Seattle's angry streets
Foreign visitors to the United States are often struck by just how remarkably law-abiding Americans are despite the nation's outward defence of the most liberal freedoms.
For the most part, ordinary modern Americans seem to take pride in rules and a calm that can infuriate outsiders, happily queuing in stores, meekly lining up behind velvet ropes at clubs, and handing over identification in public buildings and bars.
Given the respect for order, be sure that the protests in Seattle yesterday that degenerated into violence and civil disobedience will resonate for weeks to come.
McDonald's, Starbucks and GAP stores were all targeted by agitators emerging from a mostly peaceful crowd using the World Trade Organisation as a forum to vent their protests on everything from the environment and lesbian rights to Tibet and the crackdown on the Falun Gong.
On the surface the disturbances were tame by the bloody standards of Seoul and Jakarta, but a curfew was nevertheless in force at press time and the National Guard had been called out to patrol the streets.
Suddenly, hasty comparisons were being made to the street battles of the rancorous 1960s and even the Rodney King riots that erupted across Los Angeles in 1992 - the last time the guard was summoned.
'The World Trade Organisation was unknown across America yesterday,' one protester announced on national television. 'It is going to be a household word now . . . and a very, very bad word.' Dumbfounded delegates and foreign guests are shaking their heads at what is driving such abuse and violence towards globalisation in an era of unprecedented US wealth and dominance.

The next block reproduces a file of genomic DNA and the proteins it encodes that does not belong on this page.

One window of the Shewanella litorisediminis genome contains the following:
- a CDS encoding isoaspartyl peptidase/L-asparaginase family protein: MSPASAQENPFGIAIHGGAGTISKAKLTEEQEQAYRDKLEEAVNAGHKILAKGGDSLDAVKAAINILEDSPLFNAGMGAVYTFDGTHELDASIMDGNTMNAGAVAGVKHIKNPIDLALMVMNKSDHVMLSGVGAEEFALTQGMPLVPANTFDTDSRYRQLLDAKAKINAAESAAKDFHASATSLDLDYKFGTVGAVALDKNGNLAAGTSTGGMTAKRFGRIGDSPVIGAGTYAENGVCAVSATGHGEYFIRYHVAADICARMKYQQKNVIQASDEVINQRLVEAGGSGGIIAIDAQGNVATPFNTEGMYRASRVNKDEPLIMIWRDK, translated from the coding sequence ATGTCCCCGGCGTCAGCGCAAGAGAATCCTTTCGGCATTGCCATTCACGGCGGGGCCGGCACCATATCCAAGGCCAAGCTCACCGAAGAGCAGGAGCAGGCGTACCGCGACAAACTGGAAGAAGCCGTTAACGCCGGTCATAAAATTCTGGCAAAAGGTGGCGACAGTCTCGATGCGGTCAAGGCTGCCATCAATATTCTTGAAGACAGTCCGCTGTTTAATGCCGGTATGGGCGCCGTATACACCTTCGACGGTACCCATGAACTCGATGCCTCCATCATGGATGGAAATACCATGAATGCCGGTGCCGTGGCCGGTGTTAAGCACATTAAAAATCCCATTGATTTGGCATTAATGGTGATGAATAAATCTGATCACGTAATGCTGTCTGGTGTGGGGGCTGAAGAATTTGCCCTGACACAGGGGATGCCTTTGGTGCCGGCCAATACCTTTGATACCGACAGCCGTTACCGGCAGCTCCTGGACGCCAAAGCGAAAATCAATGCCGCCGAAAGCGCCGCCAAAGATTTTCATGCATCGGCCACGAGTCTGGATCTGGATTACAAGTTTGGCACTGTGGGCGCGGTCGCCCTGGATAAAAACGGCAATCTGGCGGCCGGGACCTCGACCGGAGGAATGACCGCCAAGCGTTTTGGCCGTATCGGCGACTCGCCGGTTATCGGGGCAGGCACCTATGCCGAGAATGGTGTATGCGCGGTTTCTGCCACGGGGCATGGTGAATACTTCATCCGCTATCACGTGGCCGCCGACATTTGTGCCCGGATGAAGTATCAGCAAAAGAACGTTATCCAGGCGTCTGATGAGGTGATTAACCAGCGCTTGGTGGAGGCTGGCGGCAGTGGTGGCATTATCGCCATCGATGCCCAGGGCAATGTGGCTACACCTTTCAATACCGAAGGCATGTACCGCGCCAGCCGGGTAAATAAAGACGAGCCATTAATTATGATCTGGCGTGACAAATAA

'What on Earth do they have to complain about?' one Fijian official asked. 'The world has never seen such riches like we see here.' As White House officials expressed 'sympathy' with many of the more peaceful goals - new environmental awareness and labour standards - they also hinted at the pain now surfacing in middle America.
Taking a stiff volley of questions from British and Brazilian reporters at just what is going on in the minds of ordinary Americans, President Bill Clinton's Trade Representative Charlene Barshefsky warned of considerable angst among workers.
'There has never been a more prosperous time in the nation,' she said.
'Yet there is a conventional wisdom that there is worker anxiety even among the college educated . . . studies show 80 per cent of job dislocation comes from technological change but it is hard for people to get a handle on that.
'People instead often attribute it all to trade . . . people can get their arms around that. People who are anxious are simply concerned about keeping up,' Ms Barshefsky said.
It was a highly unusual statement from an official in a White House famed for public slickness. Normally they prefer to fill public utterances with the mantra of growth. Unemployment - currently around 4.5 per cent - is the lowest for 30 years. More Americans now own their homes than ever before. Productivity has never been so efficient. The stock market is a barometer of the ultimate economic democracy - one in two households now holds shares.
The underside, however, was surfacing long before the Seattle protests. Americans did not seem overly proud of a recent survey that showed they are working harder now in terms of hours than any other nation, including Japan.
This sort of figure means American parents are spending less time with their children, taking fewer holidays and eating together less than ever before. They hold greater levels of personal credit and find themselves unable to step off the treadmill.
Things are a lot more grim for the worse off. In many cities, the minimum wage is not enough to live on and has receded steadily against inflation over the past 20 years. Official federal surveys warn homelessness is continuing to rise despite the boom bringing unprecedented wealth to millions.
Early presidential candidates of all shades have warned of a new soullessness to the American existence. The vague notion of the need to somehow put something back after the years of growth is a constant refrain.
Ordinary Americans do not like to see themselves as upstanding dollar signs. There is more to their society, they insist, than money.
Greg Torode is the Post's Washington correspondent